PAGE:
It was hard to focus on anything with him this close to her, but she tried. She made a map in her mind of all the places she had mistakenly portaled to. The distance between her and the training room became clearer. She kept her eyes closed as she reached for her starstick and formed her puddle. She fell through.

“Good,” Grim said, her only indication that she had done it. She opened her eyes. She was in the center of the training room. “I was beginning to think you were incapable of being trained.”

Isla glared at him.

“Now,” he said. He made a motion, and one of her favorite swords fell through the air. She caught it. “You are tolerable at swordplay, but your defense needs work.”

She scowled at him. “My guardian is an excellent teacher.”

He raised an eyebrow at her. “Has she seen war? Has she encountered creatures who could swallow her whole?”

Isla flattened her mouth into a line. Terra and Poppy had both been born after the curses were spun. As far as she knew, they had never left the Wildling newland. “No,” she said through her teeth.

“Then it seems I have a few more lessons to teach you,” he said. In an instant, he had his own blade in his hand and he was on her, sword moving so rapidly, she could barely keep track of it. He grunted commands while he fought, criticizing her technique, chastising her every move.

“Dead,” he said, slicing the thinnest of lines across her chest with his sword. It cut through the fabric of her shirt but did not pierce skin. That kind of control was extraordinary. One inch off, and her insides would be spilling out. She reached out to block him again.

His blade sliced against her stomach, forming another slash in her clothing. “Dead,” he said again.

She tried her best to cut him, but no matter how hard she fought, how much she tried to trick him, his blade was always there, sending hers away.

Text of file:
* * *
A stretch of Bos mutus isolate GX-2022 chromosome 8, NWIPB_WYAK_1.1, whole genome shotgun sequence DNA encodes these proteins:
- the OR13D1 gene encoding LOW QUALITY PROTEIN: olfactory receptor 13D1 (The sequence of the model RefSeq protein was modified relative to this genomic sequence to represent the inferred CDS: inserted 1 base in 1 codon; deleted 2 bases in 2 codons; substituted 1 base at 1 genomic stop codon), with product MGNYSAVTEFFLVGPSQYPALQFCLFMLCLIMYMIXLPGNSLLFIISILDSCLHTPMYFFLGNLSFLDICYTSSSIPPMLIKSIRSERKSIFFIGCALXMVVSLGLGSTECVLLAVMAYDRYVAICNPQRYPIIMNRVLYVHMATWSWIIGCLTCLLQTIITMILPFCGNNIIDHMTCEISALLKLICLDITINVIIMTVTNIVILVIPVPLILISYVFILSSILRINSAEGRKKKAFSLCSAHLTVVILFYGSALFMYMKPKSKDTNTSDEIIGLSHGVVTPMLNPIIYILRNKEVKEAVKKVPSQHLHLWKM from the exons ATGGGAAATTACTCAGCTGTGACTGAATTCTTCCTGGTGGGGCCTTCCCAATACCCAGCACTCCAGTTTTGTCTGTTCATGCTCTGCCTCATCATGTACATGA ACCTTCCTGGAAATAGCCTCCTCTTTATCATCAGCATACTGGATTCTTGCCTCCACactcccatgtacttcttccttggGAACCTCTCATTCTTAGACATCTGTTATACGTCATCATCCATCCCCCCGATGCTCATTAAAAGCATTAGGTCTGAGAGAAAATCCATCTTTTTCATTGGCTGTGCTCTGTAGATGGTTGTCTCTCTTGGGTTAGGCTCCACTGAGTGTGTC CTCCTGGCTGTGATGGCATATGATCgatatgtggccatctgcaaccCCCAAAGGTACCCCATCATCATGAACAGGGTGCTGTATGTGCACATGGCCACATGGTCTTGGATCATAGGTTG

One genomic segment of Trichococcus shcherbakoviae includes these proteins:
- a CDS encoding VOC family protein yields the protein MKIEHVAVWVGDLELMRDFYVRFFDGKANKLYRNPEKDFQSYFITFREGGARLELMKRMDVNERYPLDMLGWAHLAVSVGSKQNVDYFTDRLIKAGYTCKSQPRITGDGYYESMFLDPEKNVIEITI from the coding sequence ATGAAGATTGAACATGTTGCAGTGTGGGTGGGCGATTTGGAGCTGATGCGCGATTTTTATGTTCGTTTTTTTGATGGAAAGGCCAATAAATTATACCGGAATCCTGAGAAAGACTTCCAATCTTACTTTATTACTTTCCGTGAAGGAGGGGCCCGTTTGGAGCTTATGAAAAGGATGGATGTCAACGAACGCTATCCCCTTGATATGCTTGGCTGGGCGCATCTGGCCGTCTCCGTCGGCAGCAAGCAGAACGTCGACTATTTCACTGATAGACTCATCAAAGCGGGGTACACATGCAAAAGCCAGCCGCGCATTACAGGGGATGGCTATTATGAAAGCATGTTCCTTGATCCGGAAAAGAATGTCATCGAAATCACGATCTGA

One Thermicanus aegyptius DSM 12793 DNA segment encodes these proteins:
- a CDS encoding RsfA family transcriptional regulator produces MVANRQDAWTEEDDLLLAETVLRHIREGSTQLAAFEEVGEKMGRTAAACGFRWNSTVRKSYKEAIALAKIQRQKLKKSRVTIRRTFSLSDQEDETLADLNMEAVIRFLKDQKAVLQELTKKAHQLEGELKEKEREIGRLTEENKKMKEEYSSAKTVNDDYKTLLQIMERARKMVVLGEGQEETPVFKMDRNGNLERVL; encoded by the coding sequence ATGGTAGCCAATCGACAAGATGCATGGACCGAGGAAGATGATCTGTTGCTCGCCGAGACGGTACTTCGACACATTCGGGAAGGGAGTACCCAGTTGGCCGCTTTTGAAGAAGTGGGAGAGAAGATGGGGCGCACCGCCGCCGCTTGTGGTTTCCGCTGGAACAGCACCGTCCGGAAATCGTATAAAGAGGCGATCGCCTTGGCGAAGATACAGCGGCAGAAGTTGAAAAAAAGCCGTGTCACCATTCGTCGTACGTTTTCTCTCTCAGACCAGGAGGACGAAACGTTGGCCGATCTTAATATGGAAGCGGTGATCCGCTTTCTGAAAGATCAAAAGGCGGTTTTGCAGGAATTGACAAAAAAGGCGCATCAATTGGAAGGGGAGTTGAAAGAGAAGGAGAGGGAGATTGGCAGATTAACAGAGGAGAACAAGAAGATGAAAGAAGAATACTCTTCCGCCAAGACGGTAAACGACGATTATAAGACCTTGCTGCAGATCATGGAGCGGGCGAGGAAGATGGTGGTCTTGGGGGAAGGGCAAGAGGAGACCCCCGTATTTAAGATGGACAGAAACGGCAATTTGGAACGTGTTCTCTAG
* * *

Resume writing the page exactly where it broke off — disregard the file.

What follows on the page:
Isla gasped as his sword swept across her throat. This time, he did cut her. The smallest drop of blood dripped down her neck. “Very dead,” he said, his voice just a whisper, far too close.

A growl sounded deep in her chest. The demon could have killed her by accident. Enraged, she fought harder, advancing, cutting the air between them to pieces. She wanted to cut him to pieces.

He blocked every blow, but there was an opening. She saw it, and took it, and cut the smallest rip in his shirt.

Isla grinned and was unceremoniously knocked on her back. He had kicked her feet out from under her.

She made an awful sound as she fought for breath. Grim leaned over her. “Another lesson. Sometimes your opponent will let you get a hit in, as a distraction.” His blade traveled up her chest, right to the center of her breast. He tapped once and said, “Dead.”

Isla glared at him. “I get it. You could kill me any number of ways, including with a sword. Teach me to be better.”

He did. They spent the rest of the night dueling in that room. He taught her moves that were ingenious. He taught her how to fight without a sword as well.

“Always go for the nose,” he said.

By the time the sun came up, and Isla was due in her quarters for even more training, she was dripping in sweat. “Thank you,” she said, even though she knew he wasn’t training her for any other reason than because he needed her to find the sword. You’re no good to me dead, he had said.

“The celebration on Creetan’s Crag is in three days,” he said. He stepped close, narrowing his eyes. “Before then, do me a favor, and don’t die.”